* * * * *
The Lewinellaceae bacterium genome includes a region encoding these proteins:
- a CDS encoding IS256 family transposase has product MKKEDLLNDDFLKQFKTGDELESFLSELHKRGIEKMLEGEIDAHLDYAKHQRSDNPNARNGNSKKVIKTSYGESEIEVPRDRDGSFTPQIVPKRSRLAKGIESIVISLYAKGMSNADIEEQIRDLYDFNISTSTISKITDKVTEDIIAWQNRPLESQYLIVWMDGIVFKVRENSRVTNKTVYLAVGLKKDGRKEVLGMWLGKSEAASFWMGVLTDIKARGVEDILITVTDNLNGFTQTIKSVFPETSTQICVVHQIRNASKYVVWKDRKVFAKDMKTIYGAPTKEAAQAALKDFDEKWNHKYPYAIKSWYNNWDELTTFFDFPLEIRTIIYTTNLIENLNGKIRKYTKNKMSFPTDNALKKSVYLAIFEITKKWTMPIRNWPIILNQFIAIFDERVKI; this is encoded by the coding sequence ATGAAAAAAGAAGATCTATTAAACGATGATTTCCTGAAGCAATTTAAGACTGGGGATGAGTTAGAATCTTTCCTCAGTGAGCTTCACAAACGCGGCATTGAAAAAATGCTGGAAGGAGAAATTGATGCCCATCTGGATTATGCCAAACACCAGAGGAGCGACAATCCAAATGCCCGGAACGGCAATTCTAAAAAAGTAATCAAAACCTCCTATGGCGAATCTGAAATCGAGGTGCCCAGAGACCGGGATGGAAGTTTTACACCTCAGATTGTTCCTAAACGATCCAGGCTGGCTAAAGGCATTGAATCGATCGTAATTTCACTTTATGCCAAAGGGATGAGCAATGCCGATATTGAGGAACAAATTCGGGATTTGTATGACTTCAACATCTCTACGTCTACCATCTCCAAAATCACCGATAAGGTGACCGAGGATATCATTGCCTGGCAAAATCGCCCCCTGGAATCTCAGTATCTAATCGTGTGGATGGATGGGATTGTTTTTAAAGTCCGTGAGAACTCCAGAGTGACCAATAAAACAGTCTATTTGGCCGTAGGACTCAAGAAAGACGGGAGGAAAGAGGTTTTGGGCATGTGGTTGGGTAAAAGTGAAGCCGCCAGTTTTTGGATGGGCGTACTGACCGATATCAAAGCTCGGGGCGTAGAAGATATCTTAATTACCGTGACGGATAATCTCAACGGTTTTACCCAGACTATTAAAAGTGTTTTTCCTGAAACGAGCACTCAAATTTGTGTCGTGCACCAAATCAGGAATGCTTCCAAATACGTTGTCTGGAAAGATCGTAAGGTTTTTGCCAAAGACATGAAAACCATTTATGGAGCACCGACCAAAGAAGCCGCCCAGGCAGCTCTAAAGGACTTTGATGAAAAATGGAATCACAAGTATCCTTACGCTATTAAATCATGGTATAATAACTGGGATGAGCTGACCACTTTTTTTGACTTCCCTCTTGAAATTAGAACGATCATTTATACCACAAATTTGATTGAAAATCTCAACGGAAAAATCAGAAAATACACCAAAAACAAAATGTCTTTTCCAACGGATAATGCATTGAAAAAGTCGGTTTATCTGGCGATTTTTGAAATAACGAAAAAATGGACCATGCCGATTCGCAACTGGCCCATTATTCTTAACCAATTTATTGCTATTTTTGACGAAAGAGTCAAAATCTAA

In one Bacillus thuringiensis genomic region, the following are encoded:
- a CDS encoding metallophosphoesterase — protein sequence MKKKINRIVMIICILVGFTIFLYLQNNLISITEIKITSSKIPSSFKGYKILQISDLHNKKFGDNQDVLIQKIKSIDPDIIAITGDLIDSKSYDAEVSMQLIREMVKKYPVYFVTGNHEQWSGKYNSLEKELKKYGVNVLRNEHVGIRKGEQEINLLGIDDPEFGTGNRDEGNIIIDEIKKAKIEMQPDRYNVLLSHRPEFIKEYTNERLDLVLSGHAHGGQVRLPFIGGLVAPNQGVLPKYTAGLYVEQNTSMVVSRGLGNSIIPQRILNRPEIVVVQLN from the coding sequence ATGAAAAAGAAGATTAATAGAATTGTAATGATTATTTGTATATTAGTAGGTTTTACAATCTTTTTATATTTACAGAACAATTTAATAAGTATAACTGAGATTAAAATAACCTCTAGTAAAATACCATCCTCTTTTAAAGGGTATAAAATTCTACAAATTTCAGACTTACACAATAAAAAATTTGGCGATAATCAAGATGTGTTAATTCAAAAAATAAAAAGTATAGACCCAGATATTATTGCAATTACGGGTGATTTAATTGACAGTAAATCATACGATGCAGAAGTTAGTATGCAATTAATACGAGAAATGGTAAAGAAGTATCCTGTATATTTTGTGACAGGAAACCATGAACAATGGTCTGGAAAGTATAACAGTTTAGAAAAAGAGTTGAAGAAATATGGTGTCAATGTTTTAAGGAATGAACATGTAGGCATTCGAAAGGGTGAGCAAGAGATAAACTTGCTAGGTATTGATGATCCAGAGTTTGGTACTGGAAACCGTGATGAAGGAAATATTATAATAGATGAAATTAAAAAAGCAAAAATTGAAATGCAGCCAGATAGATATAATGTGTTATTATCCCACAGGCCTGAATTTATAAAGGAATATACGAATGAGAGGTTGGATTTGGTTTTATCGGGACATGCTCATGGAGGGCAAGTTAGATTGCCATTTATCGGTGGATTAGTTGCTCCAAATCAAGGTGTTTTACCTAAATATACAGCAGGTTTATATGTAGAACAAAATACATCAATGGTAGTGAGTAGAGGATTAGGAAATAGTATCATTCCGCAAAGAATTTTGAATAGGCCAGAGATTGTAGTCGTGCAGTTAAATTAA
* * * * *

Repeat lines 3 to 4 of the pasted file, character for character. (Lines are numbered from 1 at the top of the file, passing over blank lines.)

In one Bacillus thuringiensis genomic region, the following are encoded:
- a CDS encoding metallophosphoesterase — protein sequence MKKKINRIVMIICILVGFTIFLYLQNNLISITEIKITSSKIPSSFKGYKILQISDLHNKKFGDNQDVLIQKIKSIDPDIIAITGDLIDSKSYDAEVSMQLIREMVKKYPVYFVTGNHEQWSGKYNSLEKELKKYGVNVLRNEHVGIRKGEQEINLLGIDDPEFGTGNRDEGNIIIDEIKKAKIEMQPDRYNVLLSHRPEFIKEYTNERLDLVLSGHAHGGQVRLPFIGGLVAPNQGVLPKYTAGLYVEQNTSMVVSRGLGNSIIPQRILNRPEIVVVQLN from the coding sequence ATGAAAAAGAAGATTAATAGAATTGTAATGATTATTTGTATATTAGTAGGTTTTACAATCTTTTTATATTTACAGAACAATTTAATAAGTATAACTGAGATTAAAATAACCTCTAGTAAAATACCATCCTCTTTTAAAGGGTATAAAATTCTACAAATTTCAGACTTACACAATAAAAAATTTGGCGATAATCAAGATGTGTTAATTCAAAAAATAAAAAGTATAGACCCAGATATTATTGCAATTACGGGTGATTTAATTGACAGTAAATCATACGATGCAGAAGTTAGTATGCAATTAATACGAGAAATGGTAAAGAAGTATCCTGTATATTTTGTGACAGGAAACCATGAACAATGGTCTGGAAAGTATAACAGTTTAGAAAAAGAGTTGAAGAAATATGGTGTCAATGTTTTAAGGAATGAACATGTAGGCATTCGAAAGGGTGAGCAAGAGATAAACTTGCTAGGTATTGATGATCCAGAGTTTGGTACTGGAAACCGTGATGAAGGAAATATTATAATAGATGAAATTAAAAAAGCAAAAATTGAAATGCAGCCAGATAGATATAATGTGTTATTATCCCACAGGCCTGAATTTATAAAGGAATATACGAATGAGAGGTTGGATTTGGTTTTATCGGGACATGCTCATGGAGGGCAAGTTAGATTGCCATTTATCGGTGGATTAGTTGCTCCAAATCAAGGTGTTTTACCTAAATATACAGCAGGTTTATATGTAGAACAAAATACATCAATGGTAGTGAGTAGAGGATTAGGAAATAGTATCATTCCGCAAAGAATTTTGAATAGGCCAGAGATTGTAGTCGTGCAGTTAAATTAA